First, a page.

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Subject: RE: [wsbpel] policy annotations and BPEL

I remember from previous discussions that a common assumption is that most likely the analyst will work neither at the WSDL level nor at the BPEL language level, but at an abstract notation level (BPMN and similar tools). So whether the high level tool translates policies down to the WSDL level or to the BPEL level might not be that important for the analyst.
-----Original Message-----
From: Ron Ten-Hove [mailto:Ronald.Ten-Hove@Sun.COM]
Sent: Wednesday, October 15, 2003 12:26 PM
To: Satish Thatte
Cc: wsbpel@lists.oasis-open.org
Subject: Re: [wsbpel] policy annotations and BPEL


    My apologies for being slow to respond to your message; I was on holiday last week.  My comments are in-line below:

Satish Thatte wrote:
I was asking very simple questions.  Regardless of the level, would the analyst not need to express these requirements both for BPEL processes and for WSDL services under various circumstances?  Would s/he want to use the same notation for expressing them in all cases or not?  If yes, do we feel we can dictate that notation?
    The analyst works at a different level of abstraction than WS-SecurityPolicy etc.. The process model he works with must work at that level of abstraction -- which is distinct from that of a software developer. (The difference can be summarized by the phrase "business intent versus technical execution.") How is the analyst to express high-level intents for security or QoS? You advocate a single mechanism to be shared by the analyst, technical process modeller, and the administrator/deployer: WS-Policy, or something very much like it. While this is appealing to a technologist's peculiar sensibilities, this is inappropriate for two reasons:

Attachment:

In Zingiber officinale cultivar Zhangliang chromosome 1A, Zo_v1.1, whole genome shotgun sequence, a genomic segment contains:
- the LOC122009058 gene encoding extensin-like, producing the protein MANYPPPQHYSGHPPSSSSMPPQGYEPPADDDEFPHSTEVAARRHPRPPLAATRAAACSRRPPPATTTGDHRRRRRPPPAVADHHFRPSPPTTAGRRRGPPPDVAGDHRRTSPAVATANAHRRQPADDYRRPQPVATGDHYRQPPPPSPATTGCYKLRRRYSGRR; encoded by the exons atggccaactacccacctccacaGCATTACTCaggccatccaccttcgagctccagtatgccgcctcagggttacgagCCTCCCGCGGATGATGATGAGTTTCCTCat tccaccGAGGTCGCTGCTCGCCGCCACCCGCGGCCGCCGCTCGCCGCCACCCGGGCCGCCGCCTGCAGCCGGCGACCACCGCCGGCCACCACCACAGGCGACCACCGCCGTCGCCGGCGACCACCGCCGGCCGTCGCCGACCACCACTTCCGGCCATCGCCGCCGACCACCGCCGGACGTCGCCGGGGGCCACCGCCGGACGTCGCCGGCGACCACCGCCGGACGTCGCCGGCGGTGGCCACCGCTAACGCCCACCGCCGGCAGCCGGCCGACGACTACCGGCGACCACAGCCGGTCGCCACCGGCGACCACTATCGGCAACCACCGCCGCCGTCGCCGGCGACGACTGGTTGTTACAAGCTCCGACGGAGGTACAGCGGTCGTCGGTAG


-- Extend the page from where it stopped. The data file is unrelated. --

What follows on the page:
• The analyst does not work at that level of detail (e.g., what does he know about canonicalization algorithms for XML?)
  • It inhibits reuse of process definitions.
The latter point is important. If BPEL processes are truly portable, then there will be a market for "canned" predefined processes (e.g., Siebel UAN) that can be obtained and used by many different organizations. Yet if security and QoS intents cannot be expressed within the process, or, worse still, are cast in concrete in WS-Policy annotations scattered through various artifacts, the purchaser of such a process definition will be left guessing at the intended security and QoS intents of the original process designer. He will have to reverse-engineer those intents, erase the various policy annotations that embody them in the particular implementation he purchased, and finally produce his own policy annotations. Doesn't sound terribly portable to me.

    If WS-Policy is indeed the universal mechanism used to express such intents, then we have an even greater impediment to portability. WS-Policy (and its offshoots) are proprietary specifications which cannot be licensed by third parties. The implications for portability (and even interoperability) are dismaying to say the least. If a licensable alternative to WS-Policy appears (which seems likely), we still have the portability problems discussed above, plus the balkanization of the policy landscape which will create more portability headaches. Is it the intent of this TC to encourage such outcomes?
I do worry about fuzzy statements of requirements especially when they may have legal implications.  How does one prove that these high level requirements are actually satisfied?
    This is a general problem in any EDI-type of situation, and nothing we have discussed can address this. It is up to the parties involved to resolve the legal issues, not us. Work on the legal aspects of XML-based EDI has been done elsewhere in OASIS; Jamie Clark has made some substantial contributions in this regard.

    Regardless, I believe chasing down legal issues is a rat-hole. EDI participants have been solving this problem for decades. The real issue facing us is technical: assuring interoperation and portability.

    As to the "fuzzy statements", this is a necessary consequence of abstraction, is it not?

Best regards,

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